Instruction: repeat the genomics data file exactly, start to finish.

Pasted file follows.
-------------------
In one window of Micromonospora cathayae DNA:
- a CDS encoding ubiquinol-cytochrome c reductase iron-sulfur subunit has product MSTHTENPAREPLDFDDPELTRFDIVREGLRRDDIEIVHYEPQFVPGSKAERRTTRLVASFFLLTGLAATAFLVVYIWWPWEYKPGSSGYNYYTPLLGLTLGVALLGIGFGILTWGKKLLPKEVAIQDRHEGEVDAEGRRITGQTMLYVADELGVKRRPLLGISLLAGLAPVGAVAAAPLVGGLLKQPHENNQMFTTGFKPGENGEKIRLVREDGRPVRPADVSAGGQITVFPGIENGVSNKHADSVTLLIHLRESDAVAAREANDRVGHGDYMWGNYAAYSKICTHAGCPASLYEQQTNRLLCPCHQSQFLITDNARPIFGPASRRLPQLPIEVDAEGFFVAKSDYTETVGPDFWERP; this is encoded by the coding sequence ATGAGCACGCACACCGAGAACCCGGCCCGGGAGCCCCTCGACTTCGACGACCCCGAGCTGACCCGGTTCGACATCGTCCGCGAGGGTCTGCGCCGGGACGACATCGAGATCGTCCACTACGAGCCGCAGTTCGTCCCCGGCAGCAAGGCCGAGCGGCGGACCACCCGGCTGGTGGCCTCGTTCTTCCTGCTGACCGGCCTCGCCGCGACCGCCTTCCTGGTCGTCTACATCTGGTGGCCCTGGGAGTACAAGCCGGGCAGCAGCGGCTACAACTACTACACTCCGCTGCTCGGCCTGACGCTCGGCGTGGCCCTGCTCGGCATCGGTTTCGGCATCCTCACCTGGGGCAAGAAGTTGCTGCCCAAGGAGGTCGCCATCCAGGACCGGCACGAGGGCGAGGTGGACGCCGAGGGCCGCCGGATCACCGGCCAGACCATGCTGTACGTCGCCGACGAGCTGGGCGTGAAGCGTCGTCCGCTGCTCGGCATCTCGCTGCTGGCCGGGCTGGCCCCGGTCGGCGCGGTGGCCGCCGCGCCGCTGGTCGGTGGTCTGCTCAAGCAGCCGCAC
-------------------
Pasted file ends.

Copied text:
In one window of Micromonospora cathayae DNA:
- a CDS encoding ubiquinol-cytochrome c reductase iron-sulfur subunit has product MSTHTENPAREPLDFDDPELTRFDIVREGLRRDDIEIVHYEPQFVPGSKAERRTTRLVASFFLLTGLAATAFLVVYIWWPWEYKPGSSGYNYYTPLLGLTLGVALLGIGFGILTWGKKLLPKEVAIQDRHEGEVDAEGRRITGQTMLYVADELGVKRRPLLGISLLAGLAPVGAVAAAPLVGGLLKQPHENNQMFTTGFKPGENGEKIRLVREDGRPVRPADVSAGGQITVFPGIENGVSNKHADSVTLLIHLRESDAVAAREANDRVGHGDYMWGNYAAYSKICTHAGCPASLYEQQTNRLLCPCHQSQFLITDNARPIFGPASRRLPQLPIEVDAEGFFVAKSDYTETVGPDFWERP; this is encoded by the coding sequence ATGAGCACGCACACCGAGAACCCGGCCCGGGAGCCCCTCGACTTCGACGACCCCGAGCTGACCCGGTTCGACATCGTCCGCGAGGGTCTGCGCCGGGACGACATCGAGATCGTCCACTACGAGCCGCAGTTCGTCCCCGGCAGCAAGGCCGAGCGGCGGACCACCCGGCTGGTGGCCTCGTTCTTCCTGCTGACCGGCCTCGCCGCGACCGCCTTCCTGGTCGTCTACATCTGGTGGCCCTGGGAGTACAAGCCGGGCAGCAGCGGCTACAACTACTACACTCCGCTGCTCGGCCTGACGCTCGGCGTGGCCCTGCTCGGCATCGGTTTCGGCATCCTCACCTGGGGCAAGAAGTTGCTGCCCAAGGAGGTCGCCATCCAGGACCGGCACGAGGGCGAGGTGGACGCCGAGGGCCGCCGGATCACCGGCCAGACCATGCTGTACGTCGCCGACGAGCTGGGCGTGAAGCGTCGTCCGCTGCTCGGCATCTCGCTGCTGGCCGGGCTGGCCCCGGTCGGCGCGGTGGCCGCCGCGCCGCTGGTCGGTGGTCTGCTCAAGCAGCCGCAC